The Roswell UFO Incident took place in Roswell, New Mexico in June or July of 1947. There is some debate as to the exact date the crash happened. Regardless of the date, something happened in Roswell that would ignite UFO mania across the world. On June 14th, 1947 William Brazel noticed a cluster of debris nearly thirty miles north of Roswell, New Mexico. Upon further inspection the wreckage contained rubber strips, tinfoil, a tough paper, and sticks.
Brazel, thinking it was nothing more than common materials stashed some of the findings under some brush. The next day, Brazel starting hearing reports that some sort of “flying disc” had been found. On July 7th, Braze met with Sheriff Wilcox and whispered” that he may have found a flying disc.
With the new knowledge, Wilcox called RAAF Major Jesse Marcel who sent out a plain clothed officer to inspect the location. On July 7th they spent a couple of hours looking for more parts of the “weather device.” They found several patches of tinfoil and rubber.
Throughout the investigation into the crashed object several remarks were made by military personnel. Statements like “something must have exploded above the ground and fell.” and “I still don’t know what it was … It could not have been part of an aircraft, not part of any kind of weather balloon or experimental balloon … I’ve seen rockets … sent up at the White Sands Testing grounds. It definitely was not part of an aircraft of missile or rocket.”
What makes the Roswell incident stand out is the fact that the Military initially claimed to have recovered “the wreckage of a crashed disk”. This report was made on July 8th, 1947 at 11:00 am. It was reported by newspapers and radio stations and by 2:26 p.m. was being distributed by The Associated Press with the headline of “The Army Air Forces here today announced a flying disk had been found.”
As we all know, this was retracted the next day and replaced with a more subtle version of events that a weather balloon had been recovered. The story that it was a weather balloon was heavily disputed by Brigadier General Thomas DuBose, who at the time was the chief of staff of the 8th Air Force. DuBose stated “It was a cover story. The whole balloon part of it. That was the part of the story we were told to give to the public and news and that was it.”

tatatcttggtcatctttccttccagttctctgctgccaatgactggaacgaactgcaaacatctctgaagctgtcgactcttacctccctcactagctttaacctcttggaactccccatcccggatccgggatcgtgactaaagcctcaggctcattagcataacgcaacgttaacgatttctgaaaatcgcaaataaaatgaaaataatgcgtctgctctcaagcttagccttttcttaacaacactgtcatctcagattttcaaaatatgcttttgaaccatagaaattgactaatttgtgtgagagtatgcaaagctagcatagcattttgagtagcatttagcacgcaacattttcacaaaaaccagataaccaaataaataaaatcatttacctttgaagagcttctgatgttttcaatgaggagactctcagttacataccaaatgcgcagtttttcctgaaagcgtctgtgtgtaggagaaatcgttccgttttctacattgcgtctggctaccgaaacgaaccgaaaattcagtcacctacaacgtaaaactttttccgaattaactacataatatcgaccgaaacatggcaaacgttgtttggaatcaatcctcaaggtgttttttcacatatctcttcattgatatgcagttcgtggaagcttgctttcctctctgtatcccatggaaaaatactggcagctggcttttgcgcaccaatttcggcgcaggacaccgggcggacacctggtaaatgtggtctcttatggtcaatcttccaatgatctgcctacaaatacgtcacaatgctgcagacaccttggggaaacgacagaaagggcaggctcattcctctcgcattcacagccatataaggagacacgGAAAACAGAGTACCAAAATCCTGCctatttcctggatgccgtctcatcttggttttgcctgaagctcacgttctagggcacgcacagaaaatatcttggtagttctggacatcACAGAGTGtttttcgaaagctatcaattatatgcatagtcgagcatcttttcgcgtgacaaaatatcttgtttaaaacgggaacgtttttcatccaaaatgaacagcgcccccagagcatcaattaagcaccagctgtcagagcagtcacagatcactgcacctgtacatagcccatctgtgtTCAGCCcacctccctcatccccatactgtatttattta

Another strange angle to this story is that there were apparently bodies recovered in the crash. Glenn Dennis, a young mortician working at Ballard Funeral Home, received a curious call one afternoon from the RAAF morgue. The caller was trying to obtain small, hermetically sealed coffins and was also curious about techniques that could be used to preserve bodies that had been exposed to the elements for a few days while avoiding contamination of the tissues.
Dennis later drove to the base hospital where he saw large pieces of wreckage with “strange engravings” sticking out behind a military ambulance. As soon as Dennis entered the hospital he was met with military police who threatened him and forced him to leave the premises. The next day Dennis met with a nurse who was at the hospital who drew pictures of the bodies that had been discovered on her prescription pad. Within days, she was transferred to England where she seemingly went missing.
The oddities with this case go on and on. I highly recommend reading other articles to supplement mine as I have barely scratched the surface of this case. I do plan on following up with other articles that delve deeper into the specific issues with this case.
Something crashed outside of Roswell. It may have been a weather balloon although I do not believe that. The materials recovered and described by all of the witnesses does not sound like weather balloon materials. The material could not be cut, torn, or otherwise destroyed. It was pliable enough to crush into a ball in your hands, but as soon as it was released would fold back to its original shape. That definitely does not describe tinfoil.
The way the government handled this case also raises questions. Some hold to their story that it was in fact a disk while others stuck to the lie of a weather balloon. The fact that a Brigadier General would risk his career by stating the balloon part was part of a cover up is one of the strongest pieces of evidence in my opinion. People do not risk everything for a lie.
This event also seems to have set a standard for covering up the truth. In an era where people were more trustworthy and honorable, I am curious who made the decision to cover up the truth and why.